Michaël Wertenberg

Michaël Wertenberg is a French-American writer, currently residing in Budapest. From addiction and religious extremism to obsession and other manifestations of the decay of reason, his writing explores the mind's fascinating, yet frightening ability to defend and rationalize the irrational.

Michaël Wertenberg is a French-American writer, currently residing in Budapest. From addiction and religious extremism to obsession and other manifestations of the decay of reason, his writing explores the mind's fascinating, yet frightening ability to defend and rationalize the irrational.

Office Hygiene

“Grrreg! Come in here.”

I hated how he rolled his Rs. It always made my skin crawl. This time it also made me chomp down on my tongue. Made it bleed.

I swallowed my blood with a wince. God, I hoped he couldn’t smell it. But I knew he could. He could smell everything. The worst thing about having a wolf for a boss, worse than the rolled Rs, worse than the trails of saliva down the corridors and in the break room, was his sense of smell. I learned early on, and learned the hard way, to forgo steaks for dinner, even on weekends. He’d always get a whiff of it the following day, and he’d be on me like…well, like a wolf.

My sense of smell, unfortunately, though not on par with a wolf’s, was still quite keen. I opened the door to his office and the stench churned my stomach. Don’t vomit again! Don’t vomit. Don’t vomit.

“Yes, Boss. What is it, Boss?”

“Congrrratulations.” His tongue swiped his teeth and gums as if lapping up the saliva-ladened syllables that dripped from his mouth.

I managed, quite convincingly, to contain my enthusiasm. I deserved that promotion. He wasn’t doing me any favors. “Thank you, Sir.”

“You’re going to be Simon’s right hand man.”

“Simon?” That incompetent suck up!

“Yes, Simon!” My boss’s tail rose from behind his chair, swished back and forth, and smacked the phone on his desk, knocking over the receiver. “Every good project manager needs an excellent project manager’s assistant.”

If, by good project manager, he meant an opportunistic buffoon whose only contribution was daily bison scraps, then yes, Simon did deserve the promotion. I bit down on my disappointment. “Thank you, Sir. Will there be anything else, Sir?”

“Yes. Don’t tell Simon until after lunch. I want to give him the good news myself.”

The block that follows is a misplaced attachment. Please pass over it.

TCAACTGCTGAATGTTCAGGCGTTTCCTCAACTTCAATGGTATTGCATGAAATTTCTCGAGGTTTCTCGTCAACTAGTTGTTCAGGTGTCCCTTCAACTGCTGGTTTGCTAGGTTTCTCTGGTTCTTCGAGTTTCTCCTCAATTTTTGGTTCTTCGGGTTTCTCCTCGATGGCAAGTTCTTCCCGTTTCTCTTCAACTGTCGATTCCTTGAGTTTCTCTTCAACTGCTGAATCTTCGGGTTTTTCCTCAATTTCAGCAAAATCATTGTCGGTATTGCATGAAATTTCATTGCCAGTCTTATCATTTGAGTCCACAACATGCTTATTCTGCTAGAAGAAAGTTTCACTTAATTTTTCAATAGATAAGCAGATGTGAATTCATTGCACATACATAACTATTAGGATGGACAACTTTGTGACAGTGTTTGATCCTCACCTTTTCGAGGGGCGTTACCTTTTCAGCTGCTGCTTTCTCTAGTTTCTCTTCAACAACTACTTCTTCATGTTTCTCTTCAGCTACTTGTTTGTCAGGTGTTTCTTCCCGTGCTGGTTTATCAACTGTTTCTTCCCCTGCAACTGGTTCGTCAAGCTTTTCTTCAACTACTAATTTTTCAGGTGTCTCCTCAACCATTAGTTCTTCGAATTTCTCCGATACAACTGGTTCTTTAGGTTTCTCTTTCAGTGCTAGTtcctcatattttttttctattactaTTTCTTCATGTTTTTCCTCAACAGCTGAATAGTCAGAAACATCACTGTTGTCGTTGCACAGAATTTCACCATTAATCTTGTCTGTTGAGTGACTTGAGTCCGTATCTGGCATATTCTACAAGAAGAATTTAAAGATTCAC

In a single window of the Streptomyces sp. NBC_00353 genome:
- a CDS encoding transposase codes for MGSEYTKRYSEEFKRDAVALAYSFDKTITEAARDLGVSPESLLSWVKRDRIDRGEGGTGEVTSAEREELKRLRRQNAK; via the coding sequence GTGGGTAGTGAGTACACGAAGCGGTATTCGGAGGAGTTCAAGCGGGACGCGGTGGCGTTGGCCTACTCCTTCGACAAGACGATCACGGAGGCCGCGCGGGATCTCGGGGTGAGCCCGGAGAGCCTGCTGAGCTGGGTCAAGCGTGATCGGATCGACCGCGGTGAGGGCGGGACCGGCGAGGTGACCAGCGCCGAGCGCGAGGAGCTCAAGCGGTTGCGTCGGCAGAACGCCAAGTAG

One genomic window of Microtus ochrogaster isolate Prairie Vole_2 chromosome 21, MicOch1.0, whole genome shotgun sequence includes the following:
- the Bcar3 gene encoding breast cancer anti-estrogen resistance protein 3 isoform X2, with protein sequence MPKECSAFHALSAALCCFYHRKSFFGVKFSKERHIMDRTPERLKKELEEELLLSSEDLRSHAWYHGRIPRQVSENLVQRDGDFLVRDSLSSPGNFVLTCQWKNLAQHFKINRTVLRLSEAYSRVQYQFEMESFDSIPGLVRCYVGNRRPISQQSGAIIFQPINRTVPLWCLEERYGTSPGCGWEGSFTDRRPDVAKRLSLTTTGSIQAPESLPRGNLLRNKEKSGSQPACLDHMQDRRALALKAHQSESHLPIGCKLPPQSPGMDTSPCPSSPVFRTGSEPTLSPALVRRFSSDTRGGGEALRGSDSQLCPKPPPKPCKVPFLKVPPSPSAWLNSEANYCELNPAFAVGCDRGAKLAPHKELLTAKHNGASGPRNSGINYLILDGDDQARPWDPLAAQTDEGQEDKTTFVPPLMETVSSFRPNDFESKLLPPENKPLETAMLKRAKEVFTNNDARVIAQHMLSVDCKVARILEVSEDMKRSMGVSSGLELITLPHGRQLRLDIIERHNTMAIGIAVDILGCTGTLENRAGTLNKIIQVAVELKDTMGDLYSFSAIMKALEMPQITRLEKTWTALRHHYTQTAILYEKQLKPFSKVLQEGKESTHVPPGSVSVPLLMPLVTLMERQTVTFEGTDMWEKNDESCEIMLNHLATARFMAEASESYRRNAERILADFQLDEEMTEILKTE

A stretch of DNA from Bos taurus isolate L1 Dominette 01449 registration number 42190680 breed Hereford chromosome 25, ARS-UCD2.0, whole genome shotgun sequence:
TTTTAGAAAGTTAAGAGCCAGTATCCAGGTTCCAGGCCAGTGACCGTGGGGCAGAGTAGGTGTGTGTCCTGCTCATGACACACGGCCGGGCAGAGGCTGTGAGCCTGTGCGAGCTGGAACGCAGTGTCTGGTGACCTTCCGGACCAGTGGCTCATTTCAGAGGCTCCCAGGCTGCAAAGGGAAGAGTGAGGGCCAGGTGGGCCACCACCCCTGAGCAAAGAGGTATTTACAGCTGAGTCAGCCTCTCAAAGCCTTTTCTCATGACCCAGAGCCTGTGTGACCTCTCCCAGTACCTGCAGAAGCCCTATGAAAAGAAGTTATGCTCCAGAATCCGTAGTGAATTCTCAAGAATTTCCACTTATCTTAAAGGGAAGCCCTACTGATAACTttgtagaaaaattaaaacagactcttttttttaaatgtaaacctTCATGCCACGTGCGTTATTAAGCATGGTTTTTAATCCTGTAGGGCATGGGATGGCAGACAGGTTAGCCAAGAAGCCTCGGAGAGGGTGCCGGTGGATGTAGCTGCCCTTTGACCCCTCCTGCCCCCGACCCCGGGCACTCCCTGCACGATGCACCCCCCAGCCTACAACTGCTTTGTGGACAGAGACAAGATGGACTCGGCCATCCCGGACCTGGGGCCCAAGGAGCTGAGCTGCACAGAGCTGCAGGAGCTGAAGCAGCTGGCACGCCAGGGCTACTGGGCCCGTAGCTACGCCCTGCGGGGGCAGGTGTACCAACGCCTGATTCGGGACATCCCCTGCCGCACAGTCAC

“Of course, sir.”

“Oh, and speaking of lunch. No more antelope. I’m sick of antelope. Order me elk. I have a craving for elk today.”

“Yes, Sir.” I turned to step out of his office, then like the ‘excellent assistant’ that I was, I turned back. “It’s just that…”

“It’s just, what?” His tail swiped the desk and sent some papers to the floor–my efficiency report!

“It’s just that they take so long to deliver elk. Perhaps I could…” I paused for dramatic effect and feigned to be intimidated by his beady black eyes.

“Perhaps you could what? Spit it out!”

“Perhaps I could put in the elk order for tomorrow. Then it’d be sure to arrive on time.”

His smile, if you could call it a smile, stretched behind his perked up ears. He showed me his fangs. His tongue flapped out of the side of his mouth, and he made no attempt to keep the saliva from dripping out. “Elk meat, today!”

“Yes, Sir. Will do, Sir.” I slipped out, shut the door behind me, and took a deep breath of slightly less repugnant air.


Quarter past one and the tension in the office was palpable. No one dared leave for lunch before the boss got his. I picked up my phone and made the call. “Listen, Simon. The boss needs to see you.”

I barely had the time to hang up the receiver before Simon came parading by my cubicle. He gave me a nod. I scrunched my nose and turned my head in rehearsed disgust. “P.U.!” I fanned my face. “Hell, Simon. What happened to you?”

He stopped dead in his tracks–might as well have been a deer in my headlights. “What? What do you mean?”

“I mean that smell.” I pinched my nose with one hand, with the other I pulled the flask out of my desk drawer and handed it to him. “Don’t go in there like that. Here, spray a bit of this on you first.”

He undid the cap and took a whiff–as if he could tell shit from Chanel!

“What is it?”

“It’s what you need.” I waved him away, my other hand still covering my nose. “Now hurry up before I get sick and the boss gets impatient.”

He sprayed his neck–Perfect spot. Good choice, Simon.–handed me back the flask with a smile, and headed for the boss’s office.

Elk urine had never smelled so sweet.

I put the flask back in the drawer, retrieved the other one–Cognac–and strutted down to Cindy’s cubicle. Her cubicle had a much better view of the boss’s office than mine–just off to the side of the glass partition. I passed yet another intern on the way. I smiled at him since I was, after all, glad to see him. Even though we hadn’t had a mauling in months, it’s always handy to have a few interns around just in case.

“What’s up?” asked Cindy.

I plopped myself on her desk and spun around so I could get a good view of the boss’s office. “How’s the new intern working out for you?” I asked.

“Not bad. Not bad.”

I opened the flask, took a sip, and handed it to Cindy.

“Says he enjoys the job and can’t wait to get his hands dirty,” she added.

I chuckled. Even though it was a shit job with a wolf for a boss, sometimes things seemed to work out for everyone–well, almost everyone.

“Thanks. What are we drinking to?”

“The sweet smell of success, Cindy. The sweet smell of success.”